“Getting people to welcome feedback was the hardest thing I ever had to do as an educator.” – Professor Randy Pausch, The Last Lecture
Everything is connected today. We need to collaborate with others to succeed in our relationships, life, and work. For that, we need to develop the art of giving – and receiving – feedback and critiques.
In its original sense, feedback is the exchange of information about how one part of a system is working, with the understanding that it affects everyone else within the system. If any part veers off course, prompt remediation is critical.
Feedback is every organization’s lifeblood – the mechanism that lets people know whether they’re doing a good job or if their efforts need to be fine-tuned, upgraded, or entirely redirected. In a marriage, feedback determines whether each partner can adapt to the needs of the individual, couple, and family.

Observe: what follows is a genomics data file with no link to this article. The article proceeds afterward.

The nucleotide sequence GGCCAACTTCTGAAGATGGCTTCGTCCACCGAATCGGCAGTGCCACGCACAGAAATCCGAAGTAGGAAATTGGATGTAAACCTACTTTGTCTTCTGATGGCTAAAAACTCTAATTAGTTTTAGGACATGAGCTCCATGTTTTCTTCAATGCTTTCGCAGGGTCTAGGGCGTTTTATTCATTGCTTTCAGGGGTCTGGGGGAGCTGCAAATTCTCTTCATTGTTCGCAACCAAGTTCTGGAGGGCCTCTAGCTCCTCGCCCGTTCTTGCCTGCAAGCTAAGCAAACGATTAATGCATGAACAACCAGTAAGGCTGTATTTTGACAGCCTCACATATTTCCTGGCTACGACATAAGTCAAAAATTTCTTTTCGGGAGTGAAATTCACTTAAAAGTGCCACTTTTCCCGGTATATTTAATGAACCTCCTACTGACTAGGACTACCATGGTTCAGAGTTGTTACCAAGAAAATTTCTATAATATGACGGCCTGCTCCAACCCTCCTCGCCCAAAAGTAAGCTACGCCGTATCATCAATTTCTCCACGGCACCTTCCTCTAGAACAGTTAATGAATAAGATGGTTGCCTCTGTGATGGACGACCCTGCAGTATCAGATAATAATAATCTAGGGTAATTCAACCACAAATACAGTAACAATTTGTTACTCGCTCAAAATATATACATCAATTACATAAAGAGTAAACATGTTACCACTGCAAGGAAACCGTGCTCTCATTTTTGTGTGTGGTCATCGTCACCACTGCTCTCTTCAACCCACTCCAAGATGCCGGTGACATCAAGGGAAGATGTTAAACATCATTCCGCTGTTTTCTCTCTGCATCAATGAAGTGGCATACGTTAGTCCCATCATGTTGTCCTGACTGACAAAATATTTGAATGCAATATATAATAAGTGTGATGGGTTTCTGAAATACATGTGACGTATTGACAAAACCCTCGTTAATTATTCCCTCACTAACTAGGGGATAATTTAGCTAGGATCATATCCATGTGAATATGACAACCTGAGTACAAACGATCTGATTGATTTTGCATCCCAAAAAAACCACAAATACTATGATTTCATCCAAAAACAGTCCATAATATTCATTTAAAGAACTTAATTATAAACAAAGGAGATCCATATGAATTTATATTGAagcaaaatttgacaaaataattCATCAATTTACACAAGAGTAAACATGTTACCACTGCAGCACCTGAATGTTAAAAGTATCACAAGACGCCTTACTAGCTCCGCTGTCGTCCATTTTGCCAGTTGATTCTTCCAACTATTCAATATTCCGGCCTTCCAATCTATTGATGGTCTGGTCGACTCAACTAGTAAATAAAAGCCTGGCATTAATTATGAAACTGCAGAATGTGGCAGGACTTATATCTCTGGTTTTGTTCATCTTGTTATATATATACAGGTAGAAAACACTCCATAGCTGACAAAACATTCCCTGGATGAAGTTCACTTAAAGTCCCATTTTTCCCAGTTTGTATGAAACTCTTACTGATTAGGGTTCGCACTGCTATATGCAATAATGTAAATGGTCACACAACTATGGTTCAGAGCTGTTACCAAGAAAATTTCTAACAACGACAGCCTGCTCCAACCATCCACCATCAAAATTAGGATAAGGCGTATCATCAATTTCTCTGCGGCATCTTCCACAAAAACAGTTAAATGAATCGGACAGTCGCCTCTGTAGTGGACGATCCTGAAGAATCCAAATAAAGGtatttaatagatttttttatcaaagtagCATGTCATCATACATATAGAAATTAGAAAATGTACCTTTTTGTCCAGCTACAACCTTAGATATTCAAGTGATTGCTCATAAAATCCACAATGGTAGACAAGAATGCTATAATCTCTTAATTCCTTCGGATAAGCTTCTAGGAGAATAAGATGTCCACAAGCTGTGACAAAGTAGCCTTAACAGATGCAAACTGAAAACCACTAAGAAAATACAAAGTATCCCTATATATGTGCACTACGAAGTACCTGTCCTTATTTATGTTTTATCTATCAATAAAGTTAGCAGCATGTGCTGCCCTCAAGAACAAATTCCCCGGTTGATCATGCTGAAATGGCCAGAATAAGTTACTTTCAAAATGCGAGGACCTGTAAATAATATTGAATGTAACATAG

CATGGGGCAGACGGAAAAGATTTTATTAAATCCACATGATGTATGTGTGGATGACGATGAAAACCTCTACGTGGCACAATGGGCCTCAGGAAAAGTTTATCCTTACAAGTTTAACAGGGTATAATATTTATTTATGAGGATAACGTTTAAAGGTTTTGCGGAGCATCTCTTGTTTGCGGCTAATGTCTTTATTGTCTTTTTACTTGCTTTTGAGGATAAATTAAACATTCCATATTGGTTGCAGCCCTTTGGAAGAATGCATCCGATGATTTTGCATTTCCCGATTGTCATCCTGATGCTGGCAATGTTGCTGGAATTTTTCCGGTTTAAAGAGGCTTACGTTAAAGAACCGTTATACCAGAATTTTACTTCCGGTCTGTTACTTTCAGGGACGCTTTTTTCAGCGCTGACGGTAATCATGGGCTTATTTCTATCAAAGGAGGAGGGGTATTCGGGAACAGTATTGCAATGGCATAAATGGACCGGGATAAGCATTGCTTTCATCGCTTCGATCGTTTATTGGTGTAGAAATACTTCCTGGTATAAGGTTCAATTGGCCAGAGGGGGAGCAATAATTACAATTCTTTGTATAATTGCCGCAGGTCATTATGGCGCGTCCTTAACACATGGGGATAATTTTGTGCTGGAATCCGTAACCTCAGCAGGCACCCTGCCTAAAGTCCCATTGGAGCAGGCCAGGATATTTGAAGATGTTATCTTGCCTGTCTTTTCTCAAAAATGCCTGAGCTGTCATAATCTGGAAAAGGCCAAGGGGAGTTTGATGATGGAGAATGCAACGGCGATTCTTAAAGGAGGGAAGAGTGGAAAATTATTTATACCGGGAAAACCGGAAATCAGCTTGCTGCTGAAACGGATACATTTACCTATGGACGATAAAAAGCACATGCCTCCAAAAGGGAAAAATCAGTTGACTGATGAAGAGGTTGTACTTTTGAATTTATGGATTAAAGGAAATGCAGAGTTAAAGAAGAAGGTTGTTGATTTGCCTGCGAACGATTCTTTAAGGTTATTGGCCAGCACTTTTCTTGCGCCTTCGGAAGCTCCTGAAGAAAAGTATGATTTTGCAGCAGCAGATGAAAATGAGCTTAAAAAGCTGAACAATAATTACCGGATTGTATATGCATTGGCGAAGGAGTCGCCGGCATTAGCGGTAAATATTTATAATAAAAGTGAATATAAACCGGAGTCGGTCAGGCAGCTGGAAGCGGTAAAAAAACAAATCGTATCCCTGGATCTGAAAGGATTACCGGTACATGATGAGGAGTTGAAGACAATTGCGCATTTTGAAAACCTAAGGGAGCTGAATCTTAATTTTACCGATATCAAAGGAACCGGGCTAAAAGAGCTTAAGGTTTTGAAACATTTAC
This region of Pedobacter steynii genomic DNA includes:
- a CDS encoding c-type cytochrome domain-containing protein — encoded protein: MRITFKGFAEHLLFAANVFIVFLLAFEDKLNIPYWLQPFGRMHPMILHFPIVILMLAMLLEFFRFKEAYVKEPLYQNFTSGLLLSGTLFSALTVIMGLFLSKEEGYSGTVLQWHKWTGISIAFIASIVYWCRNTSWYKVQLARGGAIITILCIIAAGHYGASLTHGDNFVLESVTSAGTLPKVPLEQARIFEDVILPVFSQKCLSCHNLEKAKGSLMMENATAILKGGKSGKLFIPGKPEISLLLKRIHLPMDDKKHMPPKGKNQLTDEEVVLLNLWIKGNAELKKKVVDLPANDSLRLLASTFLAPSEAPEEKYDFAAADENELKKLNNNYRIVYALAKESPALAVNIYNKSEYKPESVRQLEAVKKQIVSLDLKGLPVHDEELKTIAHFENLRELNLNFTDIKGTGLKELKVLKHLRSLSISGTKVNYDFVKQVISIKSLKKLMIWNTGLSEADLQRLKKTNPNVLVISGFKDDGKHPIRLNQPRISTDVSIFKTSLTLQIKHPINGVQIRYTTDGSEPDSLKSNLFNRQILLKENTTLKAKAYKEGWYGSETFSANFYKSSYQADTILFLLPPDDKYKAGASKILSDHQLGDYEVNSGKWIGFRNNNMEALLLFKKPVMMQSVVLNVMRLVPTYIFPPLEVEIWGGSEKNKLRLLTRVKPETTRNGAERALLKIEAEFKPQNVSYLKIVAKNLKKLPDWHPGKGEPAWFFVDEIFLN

Most people, however, are uncomfortable when giving or receiving feedback. I hear this from many of my clients who come in for coaching. It’s one of the most important tasks to master, but we procrastinate and try to avoid it altogether.
Without feedback, people remain in the dark. They have no idea how they stand with the boss, their peers or their spouse regarding what’s expected of them. Problems invariably worsen over time, so we need to use feedback to find solutions that help us adapt and adjust.
In a study of 108 managers and white-collar workers, researchers found that most conflicts were caused by inept criticism (ahead of mistrust, personality struggles, and disputes over power and pay). After harsh criticism, people refuse to collaborate or cooperate, leading to stonewalling and disengagement.
If you unravel their histories, disengaged people usually don’t start off that way. At the core of their problems you’ll often find a hurtful encounter, usually delivered as inept feedback.